Lee and I usually cut it in half and share it.

It is nice if you have a lemon to squeeze a bit over the top. Lemons get gross before I get around to using them in the winter, so I usually sprinkle some lemon juice in the little lemon shaped containers on it! The lemon juice does tend to flatten the Dutch Baby so you have to decide if presentation or taste is your priority. Add the fruit and sprinkle with powdered sugar. I also like to use a bit of syrup on the side, but it is certainly not necessary.

There you go, Marcy. Did I forget anything???

More Snow!

It's snowing again and we are MOSTLY snowed in. We could get out if we HAD to, but we don't, so we won't. The snow is about 6 inches deep, but it is still snowing so we'll see. It isn't a heavy snow but it is constant.

Lee and I went down to the barn in the 4 wheel drive farm truck...much warmer than the mule. It is no where near as bad as it was in December when the snow came up to the undercarriage! I had put the blankets on the "girls" Friday morning, so they were warm enough. So, we poisoned the horses and let them out and walk around.

OK. To be technical I put each horse in the cross ties and gave them each a tube of glop that is supposed to kill intestinal parasites and leave the horses intact. Libby takes it like a champ and Claire worries it and drools some of it on the ground. She walked out and started eating snow. It was too cold and snowy to leave them in the pasture.

We cleaned the stalls, gave them fresh food and water. They kept wandering in and out of the barn, so they weren't too upset to go back in their stalls. I gave them some special treats becasue they prefer to be out during the day. At least they got a little fresh air and were able to stretch their legs.

I took a few pictures, but it is hard to see any distance so I will put a few up and see how they turn out. Snow is blowing sideways onto the screen porch and it is on the table and the hammock. The cats wanted out, but came right back in. City cats!

Monday, January 25, 2010

We had over 50 inches of rain last year. The snow came hard and long just before Christmas and there are still patches of it. When I go to the barn the ground is soft and the horses hooves leave an impression wherever they walk. It is slippery and wet.

Yesterday it drizzled all day. Then last night the rain got heavy. It has not been over 50 and is usually in the thirties. The ground is saturated.

This morning when I went to work I could see that the stream that runs through our property was running high and fast. There were log and debris against the seven huge pipes that run under our bridge. The pipes on the right side of the bridge were so blocked with logs and branches that the water was splashing over the bridge. A log about 8 feet long and about a foot across had washed up over the bridge. The water was running pretty high on the left of the bridge but was at least a foot below the stream on the other side.

When we moved here there were many days when parts of the stream bed were completely dry. This was a first for us. It makes me wish I was a kid and could race boats from this concrete bridge to the wooden bridge at the other end of the property. Of course, if I was that child's mother I wouldn't let her do such a stupid thing! A person could drown! But it's still cool.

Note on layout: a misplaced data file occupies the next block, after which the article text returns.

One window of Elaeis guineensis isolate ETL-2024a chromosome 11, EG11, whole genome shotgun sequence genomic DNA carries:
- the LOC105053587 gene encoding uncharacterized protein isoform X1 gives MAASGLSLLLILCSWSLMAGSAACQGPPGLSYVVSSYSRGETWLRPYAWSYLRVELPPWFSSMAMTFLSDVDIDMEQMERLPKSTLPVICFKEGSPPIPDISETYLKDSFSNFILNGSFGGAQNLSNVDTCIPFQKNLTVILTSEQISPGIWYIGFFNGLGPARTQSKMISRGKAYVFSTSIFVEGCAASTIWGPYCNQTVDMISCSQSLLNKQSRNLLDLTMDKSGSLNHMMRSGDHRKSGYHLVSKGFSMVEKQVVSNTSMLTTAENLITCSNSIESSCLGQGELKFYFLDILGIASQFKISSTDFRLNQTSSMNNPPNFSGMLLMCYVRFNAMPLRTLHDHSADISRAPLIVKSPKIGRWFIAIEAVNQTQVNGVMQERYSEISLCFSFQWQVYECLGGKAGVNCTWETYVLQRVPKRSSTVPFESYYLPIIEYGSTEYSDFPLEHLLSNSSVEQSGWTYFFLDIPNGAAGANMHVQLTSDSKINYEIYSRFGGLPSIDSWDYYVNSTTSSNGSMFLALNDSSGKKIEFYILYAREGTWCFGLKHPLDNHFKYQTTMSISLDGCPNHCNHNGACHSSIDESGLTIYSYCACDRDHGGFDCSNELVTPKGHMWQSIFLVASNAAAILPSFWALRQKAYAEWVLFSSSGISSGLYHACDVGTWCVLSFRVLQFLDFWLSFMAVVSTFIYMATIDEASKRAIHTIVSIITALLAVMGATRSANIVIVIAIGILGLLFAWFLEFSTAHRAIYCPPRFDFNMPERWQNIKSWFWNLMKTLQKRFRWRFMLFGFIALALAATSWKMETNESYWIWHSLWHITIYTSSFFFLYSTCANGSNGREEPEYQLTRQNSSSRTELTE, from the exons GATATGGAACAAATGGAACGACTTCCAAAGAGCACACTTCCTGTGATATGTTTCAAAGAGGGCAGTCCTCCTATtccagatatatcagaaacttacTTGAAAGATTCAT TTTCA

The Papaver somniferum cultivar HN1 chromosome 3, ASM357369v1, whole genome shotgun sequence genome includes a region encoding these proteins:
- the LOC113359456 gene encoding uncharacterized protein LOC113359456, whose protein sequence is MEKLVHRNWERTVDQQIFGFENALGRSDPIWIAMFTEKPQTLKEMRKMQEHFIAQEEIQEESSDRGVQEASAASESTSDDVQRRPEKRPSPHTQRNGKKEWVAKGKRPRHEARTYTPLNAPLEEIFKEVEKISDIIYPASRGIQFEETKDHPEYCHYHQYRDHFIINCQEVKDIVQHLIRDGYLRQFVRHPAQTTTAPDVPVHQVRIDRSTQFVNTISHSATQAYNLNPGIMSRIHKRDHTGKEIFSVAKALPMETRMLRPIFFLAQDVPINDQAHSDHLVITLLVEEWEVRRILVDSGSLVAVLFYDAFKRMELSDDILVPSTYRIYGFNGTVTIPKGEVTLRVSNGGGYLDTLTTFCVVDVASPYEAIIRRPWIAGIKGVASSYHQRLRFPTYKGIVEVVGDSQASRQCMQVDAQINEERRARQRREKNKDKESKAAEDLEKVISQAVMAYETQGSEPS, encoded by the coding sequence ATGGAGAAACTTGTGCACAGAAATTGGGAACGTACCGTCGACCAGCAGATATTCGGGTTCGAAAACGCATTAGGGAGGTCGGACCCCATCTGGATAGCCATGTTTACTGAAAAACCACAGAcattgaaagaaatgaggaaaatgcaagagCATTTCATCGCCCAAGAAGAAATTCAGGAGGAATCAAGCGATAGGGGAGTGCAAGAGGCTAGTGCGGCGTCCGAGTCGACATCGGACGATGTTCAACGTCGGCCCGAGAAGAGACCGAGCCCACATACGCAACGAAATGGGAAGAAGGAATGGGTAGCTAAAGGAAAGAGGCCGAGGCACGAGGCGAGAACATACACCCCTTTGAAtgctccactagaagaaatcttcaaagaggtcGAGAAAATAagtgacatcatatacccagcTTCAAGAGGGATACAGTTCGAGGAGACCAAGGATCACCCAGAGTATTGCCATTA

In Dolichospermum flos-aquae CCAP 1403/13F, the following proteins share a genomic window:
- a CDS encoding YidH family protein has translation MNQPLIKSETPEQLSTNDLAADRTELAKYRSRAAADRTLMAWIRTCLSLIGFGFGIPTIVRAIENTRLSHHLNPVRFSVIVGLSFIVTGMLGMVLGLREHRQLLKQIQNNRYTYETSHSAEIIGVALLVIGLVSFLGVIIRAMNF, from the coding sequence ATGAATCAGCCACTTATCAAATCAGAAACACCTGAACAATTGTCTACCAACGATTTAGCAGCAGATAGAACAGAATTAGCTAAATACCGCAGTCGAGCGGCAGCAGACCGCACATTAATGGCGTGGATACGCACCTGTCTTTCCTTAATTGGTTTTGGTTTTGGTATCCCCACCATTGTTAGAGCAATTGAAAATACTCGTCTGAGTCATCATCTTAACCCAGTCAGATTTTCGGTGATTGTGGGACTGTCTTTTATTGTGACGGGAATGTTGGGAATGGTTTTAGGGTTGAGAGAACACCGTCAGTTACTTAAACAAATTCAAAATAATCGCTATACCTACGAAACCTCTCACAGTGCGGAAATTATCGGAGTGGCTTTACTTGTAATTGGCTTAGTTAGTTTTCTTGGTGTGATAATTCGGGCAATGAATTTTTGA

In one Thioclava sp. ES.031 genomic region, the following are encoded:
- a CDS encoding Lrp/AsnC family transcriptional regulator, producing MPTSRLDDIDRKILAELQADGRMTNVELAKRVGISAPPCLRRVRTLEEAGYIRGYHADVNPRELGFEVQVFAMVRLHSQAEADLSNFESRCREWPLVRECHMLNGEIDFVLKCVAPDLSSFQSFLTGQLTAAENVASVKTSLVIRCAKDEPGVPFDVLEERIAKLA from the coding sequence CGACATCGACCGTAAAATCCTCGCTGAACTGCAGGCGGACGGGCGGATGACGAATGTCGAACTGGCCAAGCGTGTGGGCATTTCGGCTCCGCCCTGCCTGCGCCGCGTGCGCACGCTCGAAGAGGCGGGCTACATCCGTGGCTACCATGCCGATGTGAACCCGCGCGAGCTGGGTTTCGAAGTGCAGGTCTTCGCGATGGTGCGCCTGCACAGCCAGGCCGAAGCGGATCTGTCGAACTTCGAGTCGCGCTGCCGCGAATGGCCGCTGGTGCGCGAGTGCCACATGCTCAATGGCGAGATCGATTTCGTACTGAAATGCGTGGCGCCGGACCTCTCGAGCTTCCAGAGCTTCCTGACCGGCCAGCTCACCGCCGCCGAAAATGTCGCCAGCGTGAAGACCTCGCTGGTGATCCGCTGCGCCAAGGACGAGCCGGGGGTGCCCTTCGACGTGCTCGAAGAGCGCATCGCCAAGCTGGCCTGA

Now if the stream were over the bridge and we were stranded and I couldn't get to work then I might be annoyed. Right now it is just cool and not scary. Plus we are on a well and we can use the water! I wish we had started a pond. We have the perfect place for one and for the first time, we have plenty of water. I'll put that on my things to do list. It's way down, but definitely on there!

Sunday, January 24, 2010

The North Star

Just about every Saturday we go out for breakfast on our way to do errands, grocery shopping, ours and the horses, mostly. We generally stop at the North Star. We will have slept in and done the horses and the cats, so it is usually around 9 or 10.

The North Star will never get on Diners, Drive-Ins and Dives. The food is good and plentiful and cheap but it doesn't have the things that attract that kind of audience. You will, however find farmers, State Police, truckers and just about anyone that lives in Buchanan.

For $2.95 you can get two pancakes the size of a dinner plate. I have never finished both, so I usually order one, even though it is not on the menu. I can get eggs and toast and hash browns for around $3. It is usually crowded and there is only one waitress for the whole place, so if you want coffee when you first get there, you can get it yourself.

Frequently your coffee will be refilled by another customer wandering past with a pot. You may not know them when you get there, but people talk between tables and you might have a friend before you leave.

Do not expect fresh fruit for breakfast or low fat for just about any meal, but it is a friendly place with cheap food and that is what we are looking for when we go to the North Star

Heart Healthy and Delicious

Now I am going to attempt a recipe ala SmittenKitchen, Tara and Trista's favorite recipe blog. I have to skip the cute baby pictures for pressure.

Strawberry Oatmeal.

I know. A lot of people hate oatmeal, but this isn't your mother's oatmeal..or at least it isn't MY mother's oatmeal. The main difference is that I use milk instead of water. It adds an amazing richness and I use non-fat milk to keep it heart healthy.

1/2 cup oatmeal (the old fashioned kind, you must have some you use for oatmeal cookies, if not you will now.)
1 cup nonfat milk
pinch of salt, just a pinch, but you can leave it out if you have to limit salt intake.

This is for one serving. And to be honest if I am just making it for one I use the microwave, but it is easy to boil over and make a huge mess, so I like to do it in a pan on the stove. So just double it to:
1 cup oatmeal
2 cups nonfat milk
pinch of salt